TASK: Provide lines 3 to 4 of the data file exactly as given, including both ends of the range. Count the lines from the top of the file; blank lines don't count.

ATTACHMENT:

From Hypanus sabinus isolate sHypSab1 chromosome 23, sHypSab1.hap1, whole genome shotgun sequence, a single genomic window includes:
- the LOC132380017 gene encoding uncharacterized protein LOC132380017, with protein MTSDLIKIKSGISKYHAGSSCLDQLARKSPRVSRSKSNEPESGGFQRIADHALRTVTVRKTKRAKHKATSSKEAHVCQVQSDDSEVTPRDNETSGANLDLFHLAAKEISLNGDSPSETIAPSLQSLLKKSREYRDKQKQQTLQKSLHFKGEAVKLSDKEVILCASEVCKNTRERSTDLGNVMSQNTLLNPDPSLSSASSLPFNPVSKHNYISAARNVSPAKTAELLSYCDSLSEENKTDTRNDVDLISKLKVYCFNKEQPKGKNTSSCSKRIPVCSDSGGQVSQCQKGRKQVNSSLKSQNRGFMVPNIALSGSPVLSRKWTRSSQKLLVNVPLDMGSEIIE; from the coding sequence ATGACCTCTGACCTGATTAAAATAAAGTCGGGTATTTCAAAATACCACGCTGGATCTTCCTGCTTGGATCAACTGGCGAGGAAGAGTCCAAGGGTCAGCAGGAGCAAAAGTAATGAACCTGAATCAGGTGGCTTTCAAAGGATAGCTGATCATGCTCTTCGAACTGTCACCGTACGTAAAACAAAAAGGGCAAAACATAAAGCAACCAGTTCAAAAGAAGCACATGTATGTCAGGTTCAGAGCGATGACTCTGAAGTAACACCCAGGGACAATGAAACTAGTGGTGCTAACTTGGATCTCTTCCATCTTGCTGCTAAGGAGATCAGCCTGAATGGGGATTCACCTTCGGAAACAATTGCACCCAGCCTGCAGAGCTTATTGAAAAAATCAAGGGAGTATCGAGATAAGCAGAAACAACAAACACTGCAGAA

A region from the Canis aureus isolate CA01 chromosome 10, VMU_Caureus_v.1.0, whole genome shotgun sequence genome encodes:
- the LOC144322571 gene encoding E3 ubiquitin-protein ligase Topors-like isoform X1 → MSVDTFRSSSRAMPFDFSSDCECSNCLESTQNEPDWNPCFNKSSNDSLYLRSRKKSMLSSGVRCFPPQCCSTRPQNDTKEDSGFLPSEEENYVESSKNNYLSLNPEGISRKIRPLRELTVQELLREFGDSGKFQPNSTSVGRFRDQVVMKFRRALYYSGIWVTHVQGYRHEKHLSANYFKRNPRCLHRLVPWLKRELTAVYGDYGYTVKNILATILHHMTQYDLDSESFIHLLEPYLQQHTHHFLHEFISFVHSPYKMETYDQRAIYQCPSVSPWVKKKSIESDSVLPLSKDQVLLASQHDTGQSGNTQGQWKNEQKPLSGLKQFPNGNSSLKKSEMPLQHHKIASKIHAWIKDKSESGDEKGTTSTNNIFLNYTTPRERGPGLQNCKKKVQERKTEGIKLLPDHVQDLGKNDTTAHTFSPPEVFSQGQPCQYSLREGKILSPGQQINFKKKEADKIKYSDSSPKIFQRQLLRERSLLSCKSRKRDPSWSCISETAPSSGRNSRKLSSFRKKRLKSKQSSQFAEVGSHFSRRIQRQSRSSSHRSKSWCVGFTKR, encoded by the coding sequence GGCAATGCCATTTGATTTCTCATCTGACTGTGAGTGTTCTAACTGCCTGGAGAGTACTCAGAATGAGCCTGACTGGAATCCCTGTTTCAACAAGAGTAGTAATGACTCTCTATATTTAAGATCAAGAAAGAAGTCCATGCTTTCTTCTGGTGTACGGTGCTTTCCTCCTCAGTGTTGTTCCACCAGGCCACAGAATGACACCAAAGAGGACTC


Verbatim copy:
A region from the Canis aureus isolate CA01 chromosome 10, VMU_Caureus_v.1.0, whole genome shotgun sequence genome encodes:
- the LOC144322571 gene encoding E3 ubiquitin-protein ligase Topors-like isoform X1 → MSVDTFRSSSRAMPFDFSSDCECSNCLESTQNEPDWNPCFNKSSNDSLYLRSRKKSMLSSGVRCFPPQCCSTRPQNDTKEDSGFLPSEEENYVESSKNNYLSLNPEGISRKIRPLRELTVQELLREFGDSGKFQPNSTSVGRFRDQVVMKFRRALYYSGIWVTHVQGYRHEKHLSANYFKRNPRCLHRLVPWLKRELTAVYGDYGYTVKNILATILHHMTQYDLDSESFIHLLEPYLQQHTHHFLHEFISFVHSPYKMETYDQRAIYQCPSVSPWVKKKSIESDSVLPLSKDQVLLASQHDTGQSGNTQGQWKNEQKPLSGLKQFPNGNSSLKKSEMPLQHHKIASKIHAWIKDKSESGDEKGTTSTNNIFLNYTTPRERGPGLQNCKKKVQERKTEGIKLLPDHVQDLGKNDTTAHTFSPPEVFSQGQPCQYSLREGKILSPGQQINFKKKEADKIKYSDSSPKIFQRQLLRERSLLSCKSRKRDPSWSCISETAPSSGRNSRKLSSFRKKRLKSKQSSQFAEVGSHFSRRIQRQSRSSSHRSKSWCVGFTKR, encoded by the coding sequence GGCAATGCCATTTGATTTCTCATCTGACTGTGAGTGTTCTAACTGCCTGGAGAGTACTCAGAATGAGCCTGACTGGAATCCCTGTTTCAACAAGAGTAGTAATGACTCTCTATATTTAAGATCAAGAAAGAAGTCCATGCTTTCTTCTGGTGTACGGTGCTTTCCTCCTCAGTGTTGTTCCACCAGGCCACAGAATGACACCAAAGAGGACTC